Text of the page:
Monterey Theatre

21 Alvarado Street,
Monterey, CA 93940

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Additional Info

Previously operated by: T & D Jr. Enterprises

Previous Names: T. A. Work Opera House

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Monterey Theatre

This theatre opened circa 1904 and was demolished in 1967. For a short time, late in its life, the Wharf Theatre Co. moved into the Monterey Theatre after their theatre burned on the Monterey Wharf.

The Monterey Theatre was always known as the flea house. The theatre had a sloping concrete floor. A former manager/projectionist told me kids loved to drop soda bottles at the back of the auditorium and get a charge from hearing them roll all the way to the orchestra pit!

In 1926 it was operated by T & D Jr. Enterprises and the Monterey Theatre was retro-fitted with a 2 manual 4 rank piano console Wurlitzer from the old O'Farrel Street Orpheum Theatre in San Francisco.

Contributed by Tom DeLay

Recent comments (view all 9 comments)

tomdelay on September 27, 2002 at 5:56 pm

When the theatre first opened in 1904, it was called the T. A. Work Opera House. Tom Work was a local business man who also owned a lumber yard between Monterey and Pacific Grove.

tomdelay on December 7, 2002 at 6:53 pm

The stage opening of the Monterey Theatre was 36' side and had a fly loft.

William on November 13, 2003 at 3:35 pm

The Monterey Theatre’s address is 21 Alvarado Street.

michaelaine on September 6, 2004 at 4:06 am

I was an actor with the Wharf Theater in 1962-63, and have fond memories of the place. In those days, an impresario named Fred Foresman produced musicals with big name actors in feature roles at this theater. I don’t remember it as a “flea house” at all. It had reasonably large and complete dressing areas, and swinging doors at one side of the lobby which led into The Player’s Club – a very cozy bar with red flocked wallpaper, old brass registers and a back bar that had been shipped around Cape Horn. At around this same time, Foresman was managing a national tour of Dame Judith Anderson in Medea. He was a real gentleman, and certified the Equity points I earned at this venue. I’d love to hear from anyone who remembers those days.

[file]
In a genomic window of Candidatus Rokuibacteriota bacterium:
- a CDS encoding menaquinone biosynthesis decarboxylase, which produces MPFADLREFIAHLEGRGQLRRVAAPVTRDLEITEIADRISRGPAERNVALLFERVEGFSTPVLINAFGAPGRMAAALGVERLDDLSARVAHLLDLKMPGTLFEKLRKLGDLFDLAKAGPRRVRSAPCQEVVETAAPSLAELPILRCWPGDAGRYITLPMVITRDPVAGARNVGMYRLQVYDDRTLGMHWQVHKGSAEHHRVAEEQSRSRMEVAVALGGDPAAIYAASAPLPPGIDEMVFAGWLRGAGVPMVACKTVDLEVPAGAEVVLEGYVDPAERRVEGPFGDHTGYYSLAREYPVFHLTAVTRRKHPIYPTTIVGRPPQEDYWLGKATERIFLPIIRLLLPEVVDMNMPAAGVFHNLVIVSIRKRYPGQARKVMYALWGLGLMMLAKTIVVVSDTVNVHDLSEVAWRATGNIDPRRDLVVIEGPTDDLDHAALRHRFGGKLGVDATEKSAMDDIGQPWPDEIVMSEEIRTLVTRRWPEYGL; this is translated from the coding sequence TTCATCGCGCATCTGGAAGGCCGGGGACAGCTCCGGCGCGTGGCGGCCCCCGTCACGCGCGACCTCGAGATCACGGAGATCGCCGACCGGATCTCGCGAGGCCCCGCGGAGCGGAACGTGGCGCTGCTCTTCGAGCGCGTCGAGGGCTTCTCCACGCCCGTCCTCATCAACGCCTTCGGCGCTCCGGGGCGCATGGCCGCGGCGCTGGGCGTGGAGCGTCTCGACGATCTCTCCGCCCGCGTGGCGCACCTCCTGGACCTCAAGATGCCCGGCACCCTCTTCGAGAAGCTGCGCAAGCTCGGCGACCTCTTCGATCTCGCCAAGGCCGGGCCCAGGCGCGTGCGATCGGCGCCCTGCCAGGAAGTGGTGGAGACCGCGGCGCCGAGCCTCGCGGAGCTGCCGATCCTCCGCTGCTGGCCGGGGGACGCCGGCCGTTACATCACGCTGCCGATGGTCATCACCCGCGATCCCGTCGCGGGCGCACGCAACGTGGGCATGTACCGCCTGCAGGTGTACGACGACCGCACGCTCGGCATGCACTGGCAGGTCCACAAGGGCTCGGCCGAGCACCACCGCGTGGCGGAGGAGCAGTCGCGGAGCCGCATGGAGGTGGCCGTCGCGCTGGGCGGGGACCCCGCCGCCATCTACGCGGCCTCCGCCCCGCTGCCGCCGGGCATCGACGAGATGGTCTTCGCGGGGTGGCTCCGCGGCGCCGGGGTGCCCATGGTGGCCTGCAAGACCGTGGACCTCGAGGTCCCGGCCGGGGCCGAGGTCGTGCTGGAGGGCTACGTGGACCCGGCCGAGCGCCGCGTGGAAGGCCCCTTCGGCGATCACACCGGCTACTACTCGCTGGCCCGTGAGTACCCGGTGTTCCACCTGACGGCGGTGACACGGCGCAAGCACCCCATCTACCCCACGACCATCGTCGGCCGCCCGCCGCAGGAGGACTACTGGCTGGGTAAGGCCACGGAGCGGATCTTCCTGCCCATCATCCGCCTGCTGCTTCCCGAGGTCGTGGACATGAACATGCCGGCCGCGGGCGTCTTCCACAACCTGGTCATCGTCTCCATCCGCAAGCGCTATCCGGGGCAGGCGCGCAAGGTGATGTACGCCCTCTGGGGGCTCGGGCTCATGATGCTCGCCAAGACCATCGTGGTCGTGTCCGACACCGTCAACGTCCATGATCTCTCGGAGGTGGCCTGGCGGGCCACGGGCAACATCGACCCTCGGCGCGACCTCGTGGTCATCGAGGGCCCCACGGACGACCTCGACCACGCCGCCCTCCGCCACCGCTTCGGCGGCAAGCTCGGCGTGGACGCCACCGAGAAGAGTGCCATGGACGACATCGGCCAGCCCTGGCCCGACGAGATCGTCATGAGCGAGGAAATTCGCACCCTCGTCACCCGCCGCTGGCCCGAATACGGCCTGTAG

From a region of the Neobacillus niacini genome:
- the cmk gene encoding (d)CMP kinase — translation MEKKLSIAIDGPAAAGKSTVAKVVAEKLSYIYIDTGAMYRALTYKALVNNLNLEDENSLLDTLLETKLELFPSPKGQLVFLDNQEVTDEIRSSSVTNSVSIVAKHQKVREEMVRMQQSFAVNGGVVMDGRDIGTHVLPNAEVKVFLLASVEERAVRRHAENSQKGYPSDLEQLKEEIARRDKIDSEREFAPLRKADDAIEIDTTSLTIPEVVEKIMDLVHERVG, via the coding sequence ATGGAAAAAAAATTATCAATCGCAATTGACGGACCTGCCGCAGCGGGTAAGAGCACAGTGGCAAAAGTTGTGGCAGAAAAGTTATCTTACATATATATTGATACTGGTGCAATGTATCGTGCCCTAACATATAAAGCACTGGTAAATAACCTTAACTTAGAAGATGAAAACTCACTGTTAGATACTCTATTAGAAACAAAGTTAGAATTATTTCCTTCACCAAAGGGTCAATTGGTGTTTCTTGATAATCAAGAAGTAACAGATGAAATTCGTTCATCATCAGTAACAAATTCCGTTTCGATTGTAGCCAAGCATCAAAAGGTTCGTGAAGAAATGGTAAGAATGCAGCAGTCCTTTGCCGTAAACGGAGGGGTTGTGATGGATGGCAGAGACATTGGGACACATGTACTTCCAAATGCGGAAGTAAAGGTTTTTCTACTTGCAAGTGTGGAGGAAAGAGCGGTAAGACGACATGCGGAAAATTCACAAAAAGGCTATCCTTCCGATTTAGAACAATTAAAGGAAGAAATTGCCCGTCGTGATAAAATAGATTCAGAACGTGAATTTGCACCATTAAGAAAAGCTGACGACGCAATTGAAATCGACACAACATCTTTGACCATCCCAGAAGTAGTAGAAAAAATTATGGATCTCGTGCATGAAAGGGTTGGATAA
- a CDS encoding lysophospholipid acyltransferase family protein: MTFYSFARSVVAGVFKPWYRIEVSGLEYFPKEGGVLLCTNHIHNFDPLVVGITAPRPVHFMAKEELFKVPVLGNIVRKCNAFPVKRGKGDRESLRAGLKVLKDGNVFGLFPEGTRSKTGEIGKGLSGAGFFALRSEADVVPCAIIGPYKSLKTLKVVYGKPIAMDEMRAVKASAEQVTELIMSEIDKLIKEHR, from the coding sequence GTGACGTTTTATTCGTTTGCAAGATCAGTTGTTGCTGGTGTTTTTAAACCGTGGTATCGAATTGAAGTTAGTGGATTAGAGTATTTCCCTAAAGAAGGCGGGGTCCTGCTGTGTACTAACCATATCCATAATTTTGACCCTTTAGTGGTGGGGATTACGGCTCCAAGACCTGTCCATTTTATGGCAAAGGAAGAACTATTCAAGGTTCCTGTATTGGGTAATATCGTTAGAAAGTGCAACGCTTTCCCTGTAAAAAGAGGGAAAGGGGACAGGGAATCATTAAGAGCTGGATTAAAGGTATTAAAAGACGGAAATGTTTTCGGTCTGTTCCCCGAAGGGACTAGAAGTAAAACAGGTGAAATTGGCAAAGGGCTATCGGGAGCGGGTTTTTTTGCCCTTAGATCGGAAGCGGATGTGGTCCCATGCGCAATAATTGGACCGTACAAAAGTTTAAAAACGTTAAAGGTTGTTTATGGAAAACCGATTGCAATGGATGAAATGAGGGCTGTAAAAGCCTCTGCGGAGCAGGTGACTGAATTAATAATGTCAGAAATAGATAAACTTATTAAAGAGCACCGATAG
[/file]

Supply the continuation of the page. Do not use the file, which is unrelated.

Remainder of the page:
tomdelay on June 15, 2005 at 6:59 pm

There has not been one local whom I have talked to who has remembered the Monterey Theatre and not called it “The Flea House”. Perhaps by 1962 all the fleas had died from lack of a movie product.

I vividly remember the exterior of the Monterey Theatre, but I was never allowed to go to a movie there—you got it!—my folks did not want to go to “The Flea House”. Our hotel was directly next door (Kimball Hotel built in 1849 and remodeled in 1925) and I remember well the color of this end of Alvarado Street. Perhaps the flea house name comes from the fact the former T. A. Work Opera House was built on what had been the beach of Monterey Bay. Gradually, via back-fill, the beach was pushed further out into Monterey Bay.

A curious fact of the Monterey/T.A. Work Opera House is that the northeast corner of the stage was cut at a 45 degree angle to allow
the street and railroad to pass behind the theatre.

GaryParks on June 20, 2011 at 5:08 pm

The photos posted here are not the Monterey Theatre, which was long ago demolished, but the Regency Theatre, originally known as the Strand and then the Rio.

YaledMot on February 17, 2013 at 3:31 pm

The photo above is totally incorrect. That is the 1917 Strand Theatre almost across Alvarado from the Golden State Theatre. Only this year has the Strand/Regency ceased to exist, though the Elks Building it was in, survives. Gary’s info above is correct.

YaledMot on February 17, 2013 at 3:36 pm

Regarding the Monterey Theatre and NOT the photo above, I learned one of my first music teachers in Monterey, Forest “Frosty” Durland also played the organ and piano quite well. I was talking to a member of the Monterey Stock Family who played in a pit group at the Monterey Theatre in the late 1950s—and that the Wurlitzer was still in the theatre and playable. “Frosty” Durland played the piano console organ with the group. I would hate to think of this intrument’s fate when the building was demolished.

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